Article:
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Traffic Jamming

Lately I've been having some really odd dreams. I enjoy them for the most part, even if I do sometimes wake up feeling like I've been up all night at Mardis Gras.

I won't go into the dream about the five foot tall denim-colored rabbit, or the one where a child swallowed Julia Child (creepy, I know, and if you're a psychiatrist and afraid for my sanity, feel free to write me).

I'll just tell you about the dream I had two days ago because I think you might find it useful. (I'll skip the beginning, where I'm looking around Martha Stewart's bathroom, amazed that her shower is as big as a locker room and doubles as a bumper car rink, complete with white and gold gilt bumper cars in styles ranging from rococo to Jetsons.)

Here's the useful part: I'm in the wings of a theater (the wings are the area to the left and right of the stage, areas the audience can't see). I'm watching the performance on stage—Don Johnson (who is a musician in real life) is rehearsing a kind of dance/mime play. People are in a long line, with big pieces of cardboard on their sides, and it's clear they're supposed to be driving on the freeway, stuck in a traffic jam.

They get out of their cardboard cars in unison, pull out cardboard musical instruments, and start to play. The group has created a "happening" where musicians are invited to drive onto on crowded freeways and when the traffic stops, they get on top of their vans and jam.

They are jamming traffic to promote awareness of conservation—showing that traffic jams are a big waste of time and energy. They want to encourage people to telecommute, which efficient and easy.

They get lots of press coverage. Trafficopters flying overhead get the perfect view of the group's name, painted on top of their vans, and transmit it to the evening news. Soon the group starts making and selling CDs they sell on freeway onramps, donating the proceeds to the non-profit group, "Traffic Jamming."

Genius marketing—it's entertaining so people like it, it costs nothing, gets a lot of attention, and is memorable later on, every time someone's stuck in traffic.

I'm watching all this from backstage, drinking ginger/bacon tea (it's a dream, I can't explain these things) and thinking, "That's a brilliant idea, I wish I'd thought of that."

Then I woke up and realized I *did* think of that. And I wrote it down on the pad next to my bed, so that I could tell you about it—because it has two important lessons.

The first is about marketing—about how marketing needs to be entertaining, and about how there are many ways to get free publicity.

The second, and more important, is that you have to listen to your own ideas—no matter how stupid they may sound at the time.

The thing is—everybody has ideas, but *most* people don't listen to themselves.

We all spend years listening to other people tell us our ideas are no good, and sometimes we start to think other people are right. Well, what do *they* know? There's no harm in *having* the idea. Write it down. Maybe you'll use it, maybe you won't. Maybe it will lead to another idea you *will* use.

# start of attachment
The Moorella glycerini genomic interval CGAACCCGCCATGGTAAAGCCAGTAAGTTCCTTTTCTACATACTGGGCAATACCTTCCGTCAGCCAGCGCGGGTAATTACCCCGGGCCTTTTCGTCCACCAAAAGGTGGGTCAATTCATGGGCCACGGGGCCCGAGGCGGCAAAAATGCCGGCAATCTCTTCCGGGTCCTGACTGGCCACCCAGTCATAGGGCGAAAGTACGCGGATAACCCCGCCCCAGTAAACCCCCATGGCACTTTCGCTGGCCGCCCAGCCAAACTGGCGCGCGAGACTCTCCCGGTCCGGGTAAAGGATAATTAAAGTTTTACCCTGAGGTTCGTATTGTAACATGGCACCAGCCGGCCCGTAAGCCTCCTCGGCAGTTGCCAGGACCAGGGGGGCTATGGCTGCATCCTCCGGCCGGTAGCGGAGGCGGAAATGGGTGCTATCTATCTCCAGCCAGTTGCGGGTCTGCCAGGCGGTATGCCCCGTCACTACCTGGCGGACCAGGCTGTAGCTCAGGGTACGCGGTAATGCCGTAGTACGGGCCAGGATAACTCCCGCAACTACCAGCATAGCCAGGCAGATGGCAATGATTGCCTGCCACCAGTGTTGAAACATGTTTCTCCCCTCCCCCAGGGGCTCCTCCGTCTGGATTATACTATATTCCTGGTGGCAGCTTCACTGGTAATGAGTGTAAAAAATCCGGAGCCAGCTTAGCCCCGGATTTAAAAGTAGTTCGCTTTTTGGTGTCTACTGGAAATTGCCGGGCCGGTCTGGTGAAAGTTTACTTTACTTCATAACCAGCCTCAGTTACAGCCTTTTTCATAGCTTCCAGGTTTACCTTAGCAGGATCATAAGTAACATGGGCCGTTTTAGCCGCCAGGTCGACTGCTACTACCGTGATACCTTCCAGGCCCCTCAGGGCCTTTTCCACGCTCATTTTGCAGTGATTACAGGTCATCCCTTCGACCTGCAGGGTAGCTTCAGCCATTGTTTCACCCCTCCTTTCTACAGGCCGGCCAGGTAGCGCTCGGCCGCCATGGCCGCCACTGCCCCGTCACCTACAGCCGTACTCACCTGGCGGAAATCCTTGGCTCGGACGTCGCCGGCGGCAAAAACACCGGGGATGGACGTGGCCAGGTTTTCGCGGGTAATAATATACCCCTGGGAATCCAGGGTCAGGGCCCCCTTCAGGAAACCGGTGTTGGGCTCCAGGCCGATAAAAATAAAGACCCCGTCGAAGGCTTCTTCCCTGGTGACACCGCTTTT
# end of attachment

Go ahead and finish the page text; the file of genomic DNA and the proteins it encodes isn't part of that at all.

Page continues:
Let the idea age (like fine wine or cheese, but a lot faster) and see which ones still sound good in a day or a week. Then tell other people about it. Don't be upset if people try to tell you all the reasons why your idea is impractical, if not impossible, or just plain stupid. They may be right, but it's *just as likely* that they're wrong.

Most of the inventions we use every day wouldn't be here if the inventor had listened to the people who told them all the reasons why things wouldn't work. It works both ways—next time someone tells you their idea, first try to think of how it *could* work, instead of the other way around.

So excuse me—I've got to go put my guitar in my van. OK, so it might help for me to buy a van and learn how to play the guitar—but at least I know the first steps. That's how it starts. Watch for me playing in traffic. Film at 11.

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Fantastic Freebies

One great way to get people to your site is by giving away freebies. Word travels fast, and good stuff for free can get a lot of people to your site.

The downside, of course, is that some people will come *only* for the free stuff, then leave, probably never to return. Even so, if only 1% of the people who come for the free stuff end up staying to look around, you are ahead.

The trick is to find something useful to the type of people who would want to visit your site. For example, with the FuseLetter, I offer free fonts to sign up, and more when you get a friend to subscribe. http://friends.efuse.com/tellafriend.cfm . Since people building a web site can use fonts in their design, it works. And since fonts are downloadable, there's no cost each time someone downloads it (you want to avoid having to mail freebies, as that gets expensive).

Now—you can only legally give away things you own the rights to. The fonts I give away with the FuseLetter are courtesy of http://www.Bitstream.com. I asked, and they gave me their permission (in writing!) and in return, they get links to their site and mention of their products. It's a win-win-win situation—I get something to give to people who sign up, Bitstream gets exposure to more people, and the people who sign up get something for free.

But remember—you can't just give away fonts or clip art unless you have permission from the people who own it!

There are many different things you can give away for free—including things like a free consultation to discuss problems you can solve.